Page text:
Prunella Clough

Broken Gates


Not on display

Prunella Clough 1919–1999
Oil paint on canvas
Support: 1842 × 1678 × 20 mm
frame: 1882 × 1722 × 52 mm
Presented anonymously 1997

Display caption

Prunella Clough is one of Britain's most respected painters and this year's recipient of the prestigious Jerwood Prize for painting. Her career has spanned five decades, from her first solo show at the Leger Galleries in 1947, to her recent exhibition at Kettle's Yard in Cambridge. Hovering between abstraction and figuration, Clough's paintings frequently feature a single, identifiable urban or industrial motif within a softer, indeterminate background. 'Broken Gates' is one of several works painted between 1980 and 1982, featuring gates or wire mesh. Fascinated by the effect of man-made objects upon the land, here Clough has set gate motifs against a background of earth colours. The gates act as frames through which the industrial landscape can be imagined.

Gallery label, September 2004

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Technique and condition

The painting was executed on a single piece of medium weight linen canvas which has been attached to a softwood stretcher with wire staples at the edges and back. The stretcher is rather flimsy and is readily twisted out of plane. The canvas was commercially primed, probably with a thin layer of animal glue size followed by a thin layer of a white pigmented ground layer which has not masked the underlying canvas weave texture. Perhaps most intriguing about this work is that there is another painting (probably unfinished) on the reverse, which has an artist's applied priming on it. Although the canvas has been stretched up at least once before for the painting of the rear composition, there do not appear to be any additional tack or staple holes. The precise chronology of the front and back pieces is still unclear. However, the lack of any previous tacking holes suggest that the painting has been cut down at some point. One possible scenario would be that the front painting was started first on this larger format using the primed side of the canvas. Then this was reversed and the rear painting was begun, but the artist returned to the original painting by cropping it to its present dimensions and stretching it onto the present stretcher. The artist has been consulted to clarify this.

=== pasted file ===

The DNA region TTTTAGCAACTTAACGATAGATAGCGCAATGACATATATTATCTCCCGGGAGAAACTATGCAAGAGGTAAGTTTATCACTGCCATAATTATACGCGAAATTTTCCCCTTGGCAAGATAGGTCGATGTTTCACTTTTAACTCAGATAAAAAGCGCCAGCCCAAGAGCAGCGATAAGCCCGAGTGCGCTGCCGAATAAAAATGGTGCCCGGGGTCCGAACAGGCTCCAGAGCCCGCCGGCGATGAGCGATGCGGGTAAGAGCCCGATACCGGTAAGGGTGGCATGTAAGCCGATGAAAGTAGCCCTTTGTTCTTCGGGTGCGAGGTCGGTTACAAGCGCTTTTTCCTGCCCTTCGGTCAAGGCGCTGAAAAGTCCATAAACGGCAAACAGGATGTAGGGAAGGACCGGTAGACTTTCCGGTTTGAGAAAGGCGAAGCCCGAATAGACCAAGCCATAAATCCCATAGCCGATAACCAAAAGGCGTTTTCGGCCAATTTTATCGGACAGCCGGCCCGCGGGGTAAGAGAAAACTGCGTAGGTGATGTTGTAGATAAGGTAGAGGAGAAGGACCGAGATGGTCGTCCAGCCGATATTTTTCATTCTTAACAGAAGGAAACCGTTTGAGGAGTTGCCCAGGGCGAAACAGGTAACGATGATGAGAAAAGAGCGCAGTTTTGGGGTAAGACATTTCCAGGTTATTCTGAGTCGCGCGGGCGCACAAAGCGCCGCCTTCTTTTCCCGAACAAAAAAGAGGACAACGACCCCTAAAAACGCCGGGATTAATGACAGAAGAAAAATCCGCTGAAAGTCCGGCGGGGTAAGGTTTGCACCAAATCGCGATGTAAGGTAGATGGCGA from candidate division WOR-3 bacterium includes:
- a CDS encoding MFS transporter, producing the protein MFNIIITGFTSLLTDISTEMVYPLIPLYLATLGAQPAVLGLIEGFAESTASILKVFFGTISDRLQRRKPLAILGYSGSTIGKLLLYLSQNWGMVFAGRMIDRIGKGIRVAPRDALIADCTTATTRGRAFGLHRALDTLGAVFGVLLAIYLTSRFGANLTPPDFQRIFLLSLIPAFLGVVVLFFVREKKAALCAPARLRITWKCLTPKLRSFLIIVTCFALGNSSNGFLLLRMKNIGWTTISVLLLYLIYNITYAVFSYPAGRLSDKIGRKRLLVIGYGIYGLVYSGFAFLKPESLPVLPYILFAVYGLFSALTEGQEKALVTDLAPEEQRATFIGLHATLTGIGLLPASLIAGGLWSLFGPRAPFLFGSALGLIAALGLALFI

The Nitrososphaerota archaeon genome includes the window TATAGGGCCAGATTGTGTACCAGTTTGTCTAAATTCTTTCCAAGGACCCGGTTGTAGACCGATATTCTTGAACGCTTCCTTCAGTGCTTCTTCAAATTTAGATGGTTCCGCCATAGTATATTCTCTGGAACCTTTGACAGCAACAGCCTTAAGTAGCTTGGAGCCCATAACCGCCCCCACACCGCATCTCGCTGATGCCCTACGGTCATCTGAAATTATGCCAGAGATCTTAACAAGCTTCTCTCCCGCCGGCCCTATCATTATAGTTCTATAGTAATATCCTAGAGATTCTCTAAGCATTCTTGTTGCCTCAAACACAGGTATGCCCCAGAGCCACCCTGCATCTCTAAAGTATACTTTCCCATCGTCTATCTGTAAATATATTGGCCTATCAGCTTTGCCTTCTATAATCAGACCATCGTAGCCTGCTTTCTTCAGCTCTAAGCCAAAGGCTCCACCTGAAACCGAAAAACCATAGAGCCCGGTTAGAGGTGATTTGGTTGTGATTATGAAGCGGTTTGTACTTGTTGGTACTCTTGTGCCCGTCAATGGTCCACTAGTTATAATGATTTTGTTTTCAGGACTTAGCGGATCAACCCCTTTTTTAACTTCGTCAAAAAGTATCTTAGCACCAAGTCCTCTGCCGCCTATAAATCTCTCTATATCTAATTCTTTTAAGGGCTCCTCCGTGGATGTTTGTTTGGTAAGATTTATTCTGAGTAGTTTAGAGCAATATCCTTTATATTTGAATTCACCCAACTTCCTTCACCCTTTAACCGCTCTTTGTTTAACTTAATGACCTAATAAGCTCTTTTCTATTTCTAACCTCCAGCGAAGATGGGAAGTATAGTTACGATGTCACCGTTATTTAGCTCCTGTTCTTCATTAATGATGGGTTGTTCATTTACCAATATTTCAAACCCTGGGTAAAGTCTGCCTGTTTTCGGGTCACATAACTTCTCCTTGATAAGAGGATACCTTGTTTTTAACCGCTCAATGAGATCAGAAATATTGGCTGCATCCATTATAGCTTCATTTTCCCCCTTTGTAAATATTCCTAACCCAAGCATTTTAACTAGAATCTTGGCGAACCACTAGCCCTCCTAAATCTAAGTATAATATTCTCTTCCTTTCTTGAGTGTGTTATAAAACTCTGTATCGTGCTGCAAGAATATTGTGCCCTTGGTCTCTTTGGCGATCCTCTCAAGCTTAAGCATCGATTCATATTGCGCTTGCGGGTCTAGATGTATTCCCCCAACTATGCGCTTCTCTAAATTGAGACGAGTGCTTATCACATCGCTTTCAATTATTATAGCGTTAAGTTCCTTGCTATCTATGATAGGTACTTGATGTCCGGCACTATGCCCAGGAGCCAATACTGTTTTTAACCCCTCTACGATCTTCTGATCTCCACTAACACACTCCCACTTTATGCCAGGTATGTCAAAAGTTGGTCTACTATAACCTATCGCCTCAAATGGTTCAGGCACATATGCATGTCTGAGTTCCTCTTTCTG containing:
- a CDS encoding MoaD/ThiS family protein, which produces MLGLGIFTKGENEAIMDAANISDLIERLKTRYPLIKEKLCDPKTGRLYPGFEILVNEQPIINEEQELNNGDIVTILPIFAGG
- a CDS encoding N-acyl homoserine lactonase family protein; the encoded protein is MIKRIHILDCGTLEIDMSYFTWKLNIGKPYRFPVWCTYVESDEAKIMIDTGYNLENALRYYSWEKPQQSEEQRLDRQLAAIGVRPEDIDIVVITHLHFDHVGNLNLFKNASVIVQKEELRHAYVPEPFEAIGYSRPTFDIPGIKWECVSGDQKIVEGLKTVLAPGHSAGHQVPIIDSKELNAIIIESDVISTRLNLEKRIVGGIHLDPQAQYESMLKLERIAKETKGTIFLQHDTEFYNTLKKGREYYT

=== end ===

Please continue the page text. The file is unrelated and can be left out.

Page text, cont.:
The painting was executed in oil paints and apart from the bright red and orange paint used along the right edge, a very limited palette was used, consisting of white and a black, or dirty earth colours. The paint was applied exclusively by brush, first with a slightly textured white paint, which was then covered with a highly diluted black/dirty earth colour on top. In some areas, this second layer of paint almost has the consistency of a wash. Most of the surface is subsequently very dry and matt in appearance, apart from the thicker bright red and orange paints which have the consistency and surface characteristics more typical of an unmodified oil tube paint.

The painting is not varnished. The painting is still in very good condition, despite the presence of three scratches near the bottom of the painting, each approximately 3 cm long. These were recently repaired and retouched. The presence of a coherent layer of priming or paint on the reverse has given the canvas additional protection against the detrimental effects of the environment. However, in order to give the painting the appropriate level of support and ultimately to prevent the early onset of cracking, the stretcher will be reinforced, perhaps by the replacement of the frame with a stronger one but of similar appearance.

Tom Learner
October 1997

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